Preparing for a long winter

Preparing for a long winter

Photo by Atle Mo on Unsplash

“Now is the winter of our discontent
Made glorious summer by this sun of York;
And all the clouds that lour’d upon our house
In the deep bosom of the ocean buried.”
-From Shakespeare’s Richard III

One of the most famous soliloquies Shakespeare gives us is from Richard III. Many people are familiar with the phrase “winter of discontent.” But in this passage, Richard isn’t actually happy that his brother, Edward IV, has assumed the throne and he’s scheming to find his own way to power. In its own way, the passage tells us that the winter of discontent hasn’t really been transformed to a lovely summer… the battles have only just begun.

Yesterday, I published “Resignation Regrets…?” which you can find here: This morning, I opened LinkedIn and saw a heartbreaking post:

And I immediately thought of Richard III’s soliloquy about the winter of discontent. I can’t imagine how scary it must be to relocate for a job, secure an apartment, and then find out 15 minutes later that a job you haven’t even started yet is off the table for you.

It was only two days ago that Meta announced it needed to cut back on hiring. Other companies like Pelaton, Wells Fargo, RobinHood, and Netflix have recently had layoffs. ( I’ll be publishing an article on Monday titled “The Bear is Back” in a reference to my own bearish market predictions. I had intended to take the weekend off from writing and have a rest. Then I saw that post and thought, “No. This is too important to wait on.”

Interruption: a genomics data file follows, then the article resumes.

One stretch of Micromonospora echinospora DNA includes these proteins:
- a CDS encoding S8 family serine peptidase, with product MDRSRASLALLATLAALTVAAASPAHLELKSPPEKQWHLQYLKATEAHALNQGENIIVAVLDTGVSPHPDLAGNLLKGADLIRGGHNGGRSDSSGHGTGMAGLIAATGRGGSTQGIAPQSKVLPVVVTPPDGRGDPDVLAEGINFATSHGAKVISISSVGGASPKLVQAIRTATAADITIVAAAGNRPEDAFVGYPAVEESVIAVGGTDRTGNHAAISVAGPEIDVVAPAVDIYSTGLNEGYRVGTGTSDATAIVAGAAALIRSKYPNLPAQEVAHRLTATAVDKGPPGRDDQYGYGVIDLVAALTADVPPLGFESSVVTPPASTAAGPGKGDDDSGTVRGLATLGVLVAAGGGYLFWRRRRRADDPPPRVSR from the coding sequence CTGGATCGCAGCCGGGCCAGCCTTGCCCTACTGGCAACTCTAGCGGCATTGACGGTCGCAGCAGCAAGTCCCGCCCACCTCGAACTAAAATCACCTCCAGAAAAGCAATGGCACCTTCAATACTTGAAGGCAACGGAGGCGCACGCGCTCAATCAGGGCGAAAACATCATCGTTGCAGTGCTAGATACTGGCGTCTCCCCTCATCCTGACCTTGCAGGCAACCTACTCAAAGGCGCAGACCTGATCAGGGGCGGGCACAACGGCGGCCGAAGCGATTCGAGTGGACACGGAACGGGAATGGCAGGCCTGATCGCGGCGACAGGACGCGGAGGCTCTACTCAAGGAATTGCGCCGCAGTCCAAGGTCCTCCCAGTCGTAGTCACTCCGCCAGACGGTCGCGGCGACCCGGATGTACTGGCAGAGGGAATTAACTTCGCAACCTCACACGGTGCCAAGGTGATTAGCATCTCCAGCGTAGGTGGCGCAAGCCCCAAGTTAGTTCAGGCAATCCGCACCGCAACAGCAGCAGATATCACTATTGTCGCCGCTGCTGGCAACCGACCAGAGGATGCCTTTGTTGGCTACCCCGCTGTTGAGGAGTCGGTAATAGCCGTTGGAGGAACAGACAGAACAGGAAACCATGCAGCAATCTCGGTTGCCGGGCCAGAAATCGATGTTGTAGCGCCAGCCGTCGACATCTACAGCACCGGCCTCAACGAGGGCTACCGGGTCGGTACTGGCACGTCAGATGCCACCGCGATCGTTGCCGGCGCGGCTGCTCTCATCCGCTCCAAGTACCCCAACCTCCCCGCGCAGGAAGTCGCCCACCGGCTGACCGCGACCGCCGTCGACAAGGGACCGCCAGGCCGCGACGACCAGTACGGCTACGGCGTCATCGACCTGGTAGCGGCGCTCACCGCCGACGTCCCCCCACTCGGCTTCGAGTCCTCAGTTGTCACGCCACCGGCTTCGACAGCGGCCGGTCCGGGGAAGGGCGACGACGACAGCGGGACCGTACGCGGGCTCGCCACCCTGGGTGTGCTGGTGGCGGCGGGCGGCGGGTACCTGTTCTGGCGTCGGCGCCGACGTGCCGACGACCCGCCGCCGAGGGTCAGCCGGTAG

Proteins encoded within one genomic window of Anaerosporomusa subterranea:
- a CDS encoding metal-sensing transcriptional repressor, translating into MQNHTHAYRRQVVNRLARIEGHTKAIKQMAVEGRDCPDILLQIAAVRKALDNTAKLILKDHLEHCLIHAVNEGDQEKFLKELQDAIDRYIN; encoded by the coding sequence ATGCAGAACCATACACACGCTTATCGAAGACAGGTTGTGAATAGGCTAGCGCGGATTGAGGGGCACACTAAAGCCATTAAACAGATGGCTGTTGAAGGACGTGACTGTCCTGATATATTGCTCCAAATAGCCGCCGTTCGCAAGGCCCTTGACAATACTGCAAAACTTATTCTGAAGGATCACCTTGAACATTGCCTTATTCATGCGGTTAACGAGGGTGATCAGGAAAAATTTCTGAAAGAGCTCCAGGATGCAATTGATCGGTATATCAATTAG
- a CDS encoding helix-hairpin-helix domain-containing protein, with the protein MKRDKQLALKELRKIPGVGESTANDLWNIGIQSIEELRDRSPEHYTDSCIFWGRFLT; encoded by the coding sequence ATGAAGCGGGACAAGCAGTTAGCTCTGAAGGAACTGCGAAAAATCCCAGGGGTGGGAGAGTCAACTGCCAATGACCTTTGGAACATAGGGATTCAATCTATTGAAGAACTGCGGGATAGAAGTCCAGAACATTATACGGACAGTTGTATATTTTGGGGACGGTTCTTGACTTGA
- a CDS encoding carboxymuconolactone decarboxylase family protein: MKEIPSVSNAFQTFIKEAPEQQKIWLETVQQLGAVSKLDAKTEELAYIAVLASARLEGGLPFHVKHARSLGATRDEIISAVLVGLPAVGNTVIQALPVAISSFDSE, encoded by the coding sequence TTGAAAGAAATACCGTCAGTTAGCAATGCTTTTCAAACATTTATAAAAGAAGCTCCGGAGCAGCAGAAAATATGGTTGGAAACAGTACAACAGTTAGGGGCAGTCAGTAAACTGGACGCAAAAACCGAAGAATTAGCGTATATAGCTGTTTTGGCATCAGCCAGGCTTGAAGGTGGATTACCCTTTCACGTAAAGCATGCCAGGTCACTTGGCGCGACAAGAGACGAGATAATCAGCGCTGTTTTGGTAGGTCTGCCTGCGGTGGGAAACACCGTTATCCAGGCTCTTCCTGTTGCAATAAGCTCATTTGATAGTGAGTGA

On Thursday, CNN published “Meta announces plans to slow hiring following challenging quarter,” which you can find here: Obviously learning this information now is no consolation to people who may have resigned from a more stable job to go there only to find out there’s now a hiring freeze.

“Meta said Thursday it is cutting back on hiring. The move is one of several shifts the Facebook parent company is making following a period of slower-than-usual growth.

‘We regularly re-evaluate our talent pipeline according to our business needs and in light of the expense guidance given for this earnings period, we are slowing its growth accordingly,’ said a statement provided by Meta spokesperson Andrea Beasley. The company still plans to ‘grow our workforce to ensure we focus on long term impact,’ the statement said.

The company does not currently have plans for layoffs, but the hiring slowdown marks a reversal from aggressive workforce growth during the first three months of 2022. As of March 31, the company’s headcount was 77,805, up 28% year-over-year with 5,800 net new employee adds during the first quarter. Meta plans to slow or halt hiring for most mid- to senior-level positions, and recently also paused hiring early-career engineers. Business Insider first reported Meta’s plan to slow hiring.” -CNN